All About Italy (USA) - - Editorial - Sascha Mallinck­rodt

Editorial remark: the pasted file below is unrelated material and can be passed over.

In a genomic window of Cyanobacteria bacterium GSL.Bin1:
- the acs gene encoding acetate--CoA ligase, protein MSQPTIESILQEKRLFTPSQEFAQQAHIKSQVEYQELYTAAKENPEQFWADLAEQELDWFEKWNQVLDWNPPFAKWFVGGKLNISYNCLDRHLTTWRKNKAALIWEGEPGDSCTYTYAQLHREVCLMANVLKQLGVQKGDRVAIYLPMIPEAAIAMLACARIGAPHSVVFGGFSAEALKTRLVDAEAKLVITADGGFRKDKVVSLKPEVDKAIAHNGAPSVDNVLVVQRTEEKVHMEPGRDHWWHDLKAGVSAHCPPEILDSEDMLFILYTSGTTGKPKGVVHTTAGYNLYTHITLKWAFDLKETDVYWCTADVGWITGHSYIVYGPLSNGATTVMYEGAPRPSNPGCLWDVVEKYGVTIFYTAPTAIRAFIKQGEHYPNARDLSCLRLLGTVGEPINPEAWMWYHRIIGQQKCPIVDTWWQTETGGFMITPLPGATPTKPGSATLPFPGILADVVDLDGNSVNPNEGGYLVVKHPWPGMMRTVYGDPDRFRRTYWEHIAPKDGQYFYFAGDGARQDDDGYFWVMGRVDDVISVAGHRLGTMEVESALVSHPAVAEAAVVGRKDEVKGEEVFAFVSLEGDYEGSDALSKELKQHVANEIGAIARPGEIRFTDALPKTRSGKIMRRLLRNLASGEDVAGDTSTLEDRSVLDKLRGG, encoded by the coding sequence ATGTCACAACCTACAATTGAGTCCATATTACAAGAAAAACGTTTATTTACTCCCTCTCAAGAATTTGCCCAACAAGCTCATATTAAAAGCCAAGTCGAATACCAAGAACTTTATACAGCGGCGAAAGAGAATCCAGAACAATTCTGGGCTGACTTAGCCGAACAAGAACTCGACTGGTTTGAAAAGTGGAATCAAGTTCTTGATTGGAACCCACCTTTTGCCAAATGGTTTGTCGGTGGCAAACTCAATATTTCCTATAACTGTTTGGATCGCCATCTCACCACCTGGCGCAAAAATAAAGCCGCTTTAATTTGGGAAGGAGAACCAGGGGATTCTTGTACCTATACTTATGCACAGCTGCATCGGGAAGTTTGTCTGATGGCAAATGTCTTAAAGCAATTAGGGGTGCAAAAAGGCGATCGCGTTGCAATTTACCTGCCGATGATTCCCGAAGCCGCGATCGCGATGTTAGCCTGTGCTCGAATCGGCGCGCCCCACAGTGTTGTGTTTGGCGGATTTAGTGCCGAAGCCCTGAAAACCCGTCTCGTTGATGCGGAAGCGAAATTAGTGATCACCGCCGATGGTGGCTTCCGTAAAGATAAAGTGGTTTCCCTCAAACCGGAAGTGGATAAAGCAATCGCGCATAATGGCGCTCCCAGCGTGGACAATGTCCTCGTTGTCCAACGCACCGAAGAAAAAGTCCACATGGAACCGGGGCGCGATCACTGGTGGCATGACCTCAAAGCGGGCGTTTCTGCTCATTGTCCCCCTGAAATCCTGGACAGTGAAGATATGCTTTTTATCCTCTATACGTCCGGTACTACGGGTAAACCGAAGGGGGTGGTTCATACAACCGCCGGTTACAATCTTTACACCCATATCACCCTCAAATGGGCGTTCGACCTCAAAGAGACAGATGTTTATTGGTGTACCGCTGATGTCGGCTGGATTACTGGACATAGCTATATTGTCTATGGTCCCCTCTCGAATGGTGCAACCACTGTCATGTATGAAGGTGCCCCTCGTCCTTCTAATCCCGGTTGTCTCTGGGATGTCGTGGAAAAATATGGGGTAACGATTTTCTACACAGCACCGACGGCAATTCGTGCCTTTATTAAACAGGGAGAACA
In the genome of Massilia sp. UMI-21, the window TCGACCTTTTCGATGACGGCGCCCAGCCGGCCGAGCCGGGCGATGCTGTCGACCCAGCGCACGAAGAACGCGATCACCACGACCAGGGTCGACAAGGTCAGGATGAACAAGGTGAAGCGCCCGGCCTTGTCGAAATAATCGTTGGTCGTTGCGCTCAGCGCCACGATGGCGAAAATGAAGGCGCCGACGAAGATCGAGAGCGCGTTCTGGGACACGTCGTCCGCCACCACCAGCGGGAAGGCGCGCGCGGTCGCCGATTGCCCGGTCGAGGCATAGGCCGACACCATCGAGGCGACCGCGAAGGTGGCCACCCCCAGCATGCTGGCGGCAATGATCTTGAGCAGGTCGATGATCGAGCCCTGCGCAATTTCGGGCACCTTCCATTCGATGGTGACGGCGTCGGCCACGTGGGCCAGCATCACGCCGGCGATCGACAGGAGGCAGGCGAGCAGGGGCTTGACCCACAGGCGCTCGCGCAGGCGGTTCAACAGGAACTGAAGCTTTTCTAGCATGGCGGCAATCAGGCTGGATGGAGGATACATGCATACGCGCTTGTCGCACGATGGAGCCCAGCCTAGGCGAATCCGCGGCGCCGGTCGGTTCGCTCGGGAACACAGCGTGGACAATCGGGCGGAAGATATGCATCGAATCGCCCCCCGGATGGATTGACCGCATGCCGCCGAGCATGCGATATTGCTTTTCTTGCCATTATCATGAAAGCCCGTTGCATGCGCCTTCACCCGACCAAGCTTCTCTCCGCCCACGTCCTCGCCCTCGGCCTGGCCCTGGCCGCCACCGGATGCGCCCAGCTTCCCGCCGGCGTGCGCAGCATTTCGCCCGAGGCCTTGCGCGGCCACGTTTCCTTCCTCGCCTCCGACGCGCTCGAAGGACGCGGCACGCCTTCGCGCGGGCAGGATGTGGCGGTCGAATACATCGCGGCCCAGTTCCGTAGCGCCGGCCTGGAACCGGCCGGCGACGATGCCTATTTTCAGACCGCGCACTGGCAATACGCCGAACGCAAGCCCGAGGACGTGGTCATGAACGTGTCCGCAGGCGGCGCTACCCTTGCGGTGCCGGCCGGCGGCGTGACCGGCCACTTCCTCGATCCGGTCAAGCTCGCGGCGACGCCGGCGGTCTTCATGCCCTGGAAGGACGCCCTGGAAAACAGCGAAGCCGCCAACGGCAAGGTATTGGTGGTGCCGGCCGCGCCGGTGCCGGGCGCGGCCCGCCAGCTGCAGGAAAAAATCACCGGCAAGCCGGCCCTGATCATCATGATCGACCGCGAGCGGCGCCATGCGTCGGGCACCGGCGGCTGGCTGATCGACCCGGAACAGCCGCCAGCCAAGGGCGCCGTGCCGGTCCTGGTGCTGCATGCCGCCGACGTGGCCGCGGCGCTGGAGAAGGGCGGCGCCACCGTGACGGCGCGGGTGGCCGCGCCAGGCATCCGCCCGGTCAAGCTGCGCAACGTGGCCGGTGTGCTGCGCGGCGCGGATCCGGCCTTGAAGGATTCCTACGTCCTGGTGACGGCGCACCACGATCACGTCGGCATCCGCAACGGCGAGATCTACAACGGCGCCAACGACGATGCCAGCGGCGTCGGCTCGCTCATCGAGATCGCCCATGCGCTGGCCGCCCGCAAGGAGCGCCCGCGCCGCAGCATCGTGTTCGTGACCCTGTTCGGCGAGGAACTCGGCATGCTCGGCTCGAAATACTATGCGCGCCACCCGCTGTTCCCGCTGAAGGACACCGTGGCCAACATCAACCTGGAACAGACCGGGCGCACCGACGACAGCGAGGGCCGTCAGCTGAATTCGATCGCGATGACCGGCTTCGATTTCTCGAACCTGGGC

In the prov­ince of Salerno, the gate­way to the splen­did Amalfi Coast is the beau­ti­ful vil­lage of Vietri sul Mare, fa­mous through­out the world for its unique ceram­ics. Rich in mon­u­ments to visit and places of cul­tural in­ter­est, from the Chiesa Par­roc­chiale di San Gio­vanni Bat­tista (Parish Church of San Gio­vanni Bat­tista) Villa Guar­iglia and Torre di Ma­rina di Vietri al Ponte di Molina (Tower of Ma­rina di Vietri), this ex­tra­or­di­nary lo­ca­tion was de­clared a UNESCO World Her­itage Site in 1997. How­ever, what made Vietri glob­ally fa­mous is its ce­ramic pro­duc­tion—a con­tin­u­ous tra­di­tion since the 15th cen­tury. The ceram­ics in­dus­try took root in the late Re­nais­sance thanks to the San­sev­erino princes and since then has al­ways been a sym­bol of Vietri sul Mare: with artis­tic cre­ations that dec­o­rate al­leys and streets, mak­ing the al­ready pe­cu­liar ur­ban and coastal land­scape even more fas­ci­nat­ing. The ceram­ics of Vietri sul Mare are true mas­ter­pieces de­rived from a cen­turiesold tra­di­tion, typ­i­cal only of some of the Amalfi Coast lo­cales. They ex­em­plify one of the pil­lar prod­ucts of this coastal strip. Ex­traor­di­nar­ily, ev­ery ce­ramic is a unique piece—there are no du­pli­cates due to the very long and com­plex pro­duc­tion process, which in­volves sev­eral phases. First, there is the ini­tial wheelmod­el­ing of the clay, then kiln bak­ing, fol­lowed by im­mer­sion in white enamel, dry­ing, hand dec­o­rat­ing be­fore the fi­nal bake that sets the in­cred­i­ble colors of the dec­o­ra­tions. Even to­day the pro­duc­tion of the best Vietri ceram­ics con­tin­ues in the var­i­ous ar­ti­san work­shops, car­ry­ing on a fam­ily tra­di­tion that in some cases has spanned over 100 years.

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